Hobo arrives at noon to celebrate Mass. It is all the same people who were here yesterday. I can’t meet or see anyone else. No one new, no one I haven’t already been reunited with. No more questions and answers, no more stories, no more small talk, no more hugs. I come into the living room when Hobo is ready to begin and leave
immediately when Mass is finished. I can’t do it. I am empty, depleted, squeezed dry, suffocating. I need to be outside. I need to be alone. I need to get my hair cut.
I step outside into instant relief. I’m deliriously happy. If I want to I can hop, skip, dance or jump, stare at the sky for an hour, hug a tree, lie on the grass. I go to the corner and turn up Close Avenue. There they are, all the Catholic Worker houses, in their dilapidated, falling-apart glory. I keep on walking. There’s a man coming down the street towards me. I smile and nod. He smiles and nods. We pass each other. I hear my name being called. “James? James Loney?” The voice is surprised, delighted.
I turn around. “Yes,” I say, perplexed. Is this someone I know, someone I’ve met before and forgotten?
“I’m so surprised to see you—out, walking around. I didn’t think—I’m sorry, I should introduce—I’m a reporter. From Canwest. My name is Robert.”
“Well, why not? It’s a beautiful day. I’m going to get my hair cut,” I say.
His eyes light up. He pulls out his notebook. “Would you mind? Could I talk to you? For just a minute?”
I feel a sudden, dark flash of anger. “No, not today. I have to go now.” I turn and walk away.
That feels great. To say no and walk away. Then I think,
That was rather abrupt, maybe I should take his card, so I can call him later, when I’m ready
. I look back. He’s gone already. Oh well, no matter, I’m going to get my hair cut.
I’m a supernova of joy. I’m in love with everything. The cracks in the sidewalk. The chestnut trees and the wind-shredded bags fluttering helplessly in their branches. The speed bumps. The sun glinting off the cars. The black-pointy Toronto Rehabilitation Institute fence that runs the length of the street. Queen Victoria Public School. The forlorn parkette and the grubby pay phones at the top of the street. The King streetcar rumbling by. The electrical poles full of staples. Holy Family Catholic Church. The litter in the Holy Family Catholic School fence. How I yearned for you!
I’ve been walking for twenty minutes. I need to sit down. I’m running out of steam. Almost there. Two more blocks. I’m walking in front of the Parkdale Area Recreational Centre. There’s a young man out front. He looks to be about twenty-five. He’s dressed in a baggy, oversized hoodie, sagging pants, a baseball cap turned to the side. His fingers are stained with nicotine. His shoes are bandaged together with duct tape. He looks at me. I nod and smile. “Brother,” he says, “you look great. Let me give you a hug.” He opens his arms wide and gives me a gentle squeeze. He steps back. “Have a beautiful day.”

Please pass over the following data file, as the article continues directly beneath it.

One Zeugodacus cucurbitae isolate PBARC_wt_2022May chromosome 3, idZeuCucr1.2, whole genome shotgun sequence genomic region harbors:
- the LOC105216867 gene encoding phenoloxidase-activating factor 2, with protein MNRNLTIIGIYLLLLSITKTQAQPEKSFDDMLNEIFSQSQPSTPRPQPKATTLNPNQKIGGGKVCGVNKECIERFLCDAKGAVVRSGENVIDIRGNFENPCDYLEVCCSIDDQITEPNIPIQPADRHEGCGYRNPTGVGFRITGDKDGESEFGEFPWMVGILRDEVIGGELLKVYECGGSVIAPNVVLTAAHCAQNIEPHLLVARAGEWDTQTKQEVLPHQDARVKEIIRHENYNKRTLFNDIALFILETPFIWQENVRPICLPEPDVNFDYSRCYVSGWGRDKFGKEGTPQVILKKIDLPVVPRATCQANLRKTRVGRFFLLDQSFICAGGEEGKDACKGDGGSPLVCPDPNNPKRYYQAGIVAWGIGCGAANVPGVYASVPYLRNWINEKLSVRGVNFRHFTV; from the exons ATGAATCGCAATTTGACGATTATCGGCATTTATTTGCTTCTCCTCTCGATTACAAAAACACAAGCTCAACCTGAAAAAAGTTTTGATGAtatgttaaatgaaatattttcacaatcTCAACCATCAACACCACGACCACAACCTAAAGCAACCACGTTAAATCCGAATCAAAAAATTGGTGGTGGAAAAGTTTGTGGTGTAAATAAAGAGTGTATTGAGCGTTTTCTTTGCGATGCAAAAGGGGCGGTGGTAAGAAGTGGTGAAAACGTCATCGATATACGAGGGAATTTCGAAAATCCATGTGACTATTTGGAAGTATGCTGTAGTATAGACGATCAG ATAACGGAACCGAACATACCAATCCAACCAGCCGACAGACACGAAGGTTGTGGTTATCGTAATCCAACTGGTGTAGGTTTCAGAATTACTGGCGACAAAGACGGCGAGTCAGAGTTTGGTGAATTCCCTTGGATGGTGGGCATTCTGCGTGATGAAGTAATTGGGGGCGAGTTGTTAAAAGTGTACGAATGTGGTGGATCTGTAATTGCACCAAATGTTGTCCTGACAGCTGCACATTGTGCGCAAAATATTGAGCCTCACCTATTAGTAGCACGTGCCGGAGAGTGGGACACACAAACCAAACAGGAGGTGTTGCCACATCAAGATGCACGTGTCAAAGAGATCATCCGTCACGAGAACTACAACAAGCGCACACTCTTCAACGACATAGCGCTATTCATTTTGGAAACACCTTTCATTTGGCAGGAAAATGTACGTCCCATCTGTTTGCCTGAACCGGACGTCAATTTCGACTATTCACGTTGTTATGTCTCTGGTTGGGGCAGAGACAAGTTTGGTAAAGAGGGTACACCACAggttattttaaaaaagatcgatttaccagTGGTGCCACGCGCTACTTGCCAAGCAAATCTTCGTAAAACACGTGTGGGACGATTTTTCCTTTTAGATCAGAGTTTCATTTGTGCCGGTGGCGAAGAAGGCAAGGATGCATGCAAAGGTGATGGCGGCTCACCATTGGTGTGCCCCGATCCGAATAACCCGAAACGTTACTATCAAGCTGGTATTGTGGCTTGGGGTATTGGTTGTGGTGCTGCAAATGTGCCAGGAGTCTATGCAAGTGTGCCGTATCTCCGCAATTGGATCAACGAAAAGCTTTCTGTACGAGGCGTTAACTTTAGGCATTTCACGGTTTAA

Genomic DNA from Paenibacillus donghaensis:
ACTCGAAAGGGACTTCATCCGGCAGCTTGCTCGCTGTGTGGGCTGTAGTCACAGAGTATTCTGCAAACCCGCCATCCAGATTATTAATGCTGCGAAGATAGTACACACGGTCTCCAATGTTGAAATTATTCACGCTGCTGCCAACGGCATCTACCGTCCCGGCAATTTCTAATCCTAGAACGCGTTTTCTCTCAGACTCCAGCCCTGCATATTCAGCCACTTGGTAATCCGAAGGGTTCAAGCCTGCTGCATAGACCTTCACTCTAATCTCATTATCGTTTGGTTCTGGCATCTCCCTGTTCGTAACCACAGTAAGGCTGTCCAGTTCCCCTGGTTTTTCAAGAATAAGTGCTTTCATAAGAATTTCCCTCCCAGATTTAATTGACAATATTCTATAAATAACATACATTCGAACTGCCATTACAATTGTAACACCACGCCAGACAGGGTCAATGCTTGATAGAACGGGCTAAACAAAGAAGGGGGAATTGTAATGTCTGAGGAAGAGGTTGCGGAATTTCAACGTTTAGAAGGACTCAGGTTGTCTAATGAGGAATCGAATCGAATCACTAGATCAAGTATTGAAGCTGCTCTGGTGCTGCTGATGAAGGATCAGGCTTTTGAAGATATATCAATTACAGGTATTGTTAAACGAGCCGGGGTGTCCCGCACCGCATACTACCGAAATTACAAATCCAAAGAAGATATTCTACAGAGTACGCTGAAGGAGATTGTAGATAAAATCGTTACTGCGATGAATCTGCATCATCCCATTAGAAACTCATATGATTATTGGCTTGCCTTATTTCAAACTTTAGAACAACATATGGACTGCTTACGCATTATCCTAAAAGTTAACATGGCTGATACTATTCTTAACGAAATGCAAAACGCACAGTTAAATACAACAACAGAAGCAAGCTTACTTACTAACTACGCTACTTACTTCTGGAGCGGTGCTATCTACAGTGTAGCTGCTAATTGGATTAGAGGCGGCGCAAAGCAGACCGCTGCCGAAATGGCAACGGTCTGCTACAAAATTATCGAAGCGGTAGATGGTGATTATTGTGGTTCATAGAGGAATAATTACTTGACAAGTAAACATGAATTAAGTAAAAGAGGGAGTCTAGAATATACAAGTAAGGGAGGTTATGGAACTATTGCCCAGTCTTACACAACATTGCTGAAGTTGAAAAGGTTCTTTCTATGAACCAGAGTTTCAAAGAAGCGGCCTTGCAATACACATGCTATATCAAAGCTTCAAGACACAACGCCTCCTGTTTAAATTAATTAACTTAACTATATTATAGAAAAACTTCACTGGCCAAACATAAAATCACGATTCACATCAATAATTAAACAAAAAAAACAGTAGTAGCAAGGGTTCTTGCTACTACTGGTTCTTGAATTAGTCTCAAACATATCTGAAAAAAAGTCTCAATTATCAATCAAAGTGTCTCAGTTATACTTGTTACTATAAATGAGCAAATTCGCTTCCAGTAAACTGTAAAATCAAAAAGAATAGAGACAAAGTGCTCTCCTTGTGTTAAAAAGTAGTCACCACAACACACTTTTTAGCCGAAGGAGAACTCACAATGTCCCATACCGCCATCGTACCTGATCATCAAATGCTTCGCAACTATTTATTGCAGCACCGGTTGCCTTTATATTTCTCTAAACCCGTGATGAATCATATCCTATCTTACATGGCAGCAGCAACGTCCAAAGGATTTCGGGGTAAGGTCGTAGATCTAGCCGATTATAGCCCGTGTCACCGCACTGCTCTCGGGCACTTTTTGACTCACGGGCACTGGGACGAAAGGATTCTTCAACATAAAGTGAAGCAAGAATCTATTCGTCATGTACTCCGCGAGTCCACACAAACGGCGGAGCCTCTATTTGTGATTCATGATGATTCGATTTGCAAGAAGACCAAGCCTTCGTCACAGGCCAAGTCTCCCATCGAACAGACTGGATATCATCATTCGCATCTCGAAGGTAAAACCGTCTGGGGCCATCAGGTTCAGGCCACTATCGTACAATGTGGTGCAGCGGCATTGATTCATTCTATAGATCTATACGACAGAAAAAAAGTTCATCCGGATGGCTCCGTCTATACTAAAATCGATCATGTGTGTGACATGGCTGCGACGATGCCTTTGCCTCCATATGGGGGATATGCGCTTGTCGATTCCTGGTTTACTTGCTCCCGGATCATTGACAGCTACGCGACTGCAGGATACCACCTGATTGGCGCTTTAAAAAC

“Thanks,” I say, stunned. “You too.” I keep on walking. I wonder if he knows who I am, or if this is just one of those things that sometimes happens to you in Parkdale. It doesn’t matter. It is a blessing I will always cherish.
Finally, at the barbershop, Luigi is puffing on a cigarette, the way he always does between customers. “Hiya,” he mumbles, just the way he always does.
“Hi,” I say, self-conscious, bracing myself to be recognized.
There are two customers ahead of me. I take off my jacket and sit in a red vinyl chair. The one with the split upholstery and yellow foam peeking through. I love this place. Everything’s exactly the same as it was before I left: the faded calendars hanging crooked on the wall, the Christmas cactus in the window, the white and red tile floor, here and there a square missing.
There’s a copy of today’s
lying on the chair nearest the door. My picture is on the front page. I reach for the newspaper, pretend to read it for a while, put it back with the front cover down.
Twenty minutes pass. I need to stand up. I can’t sit still. I need fresh air. I step outside.
Across the street, Dan and William are just getting out of Alayna’s car. I wave to them. They wave to me. I dash across the street, all smiles. “What’s up?” I say.
They look worried. “Is everything okay?” they ask.
“This is the most fun I’ve had in years,” I say. “I’m next in line to get my hair cut. He doesn’t recognize me so far. I’m so relieved. Is something the matter?” They look like a couple of mother hens panicking about a lost chick.
“We just came to check to make sure everything’s okay. There were a couple of reporters who stopped by the house. Apparently the word’s out you’re getting your hair cut. They want to know if they can take your picture washing some dishes.” I laugh. “Shall we stay with you?” they ask, their faces full of concern.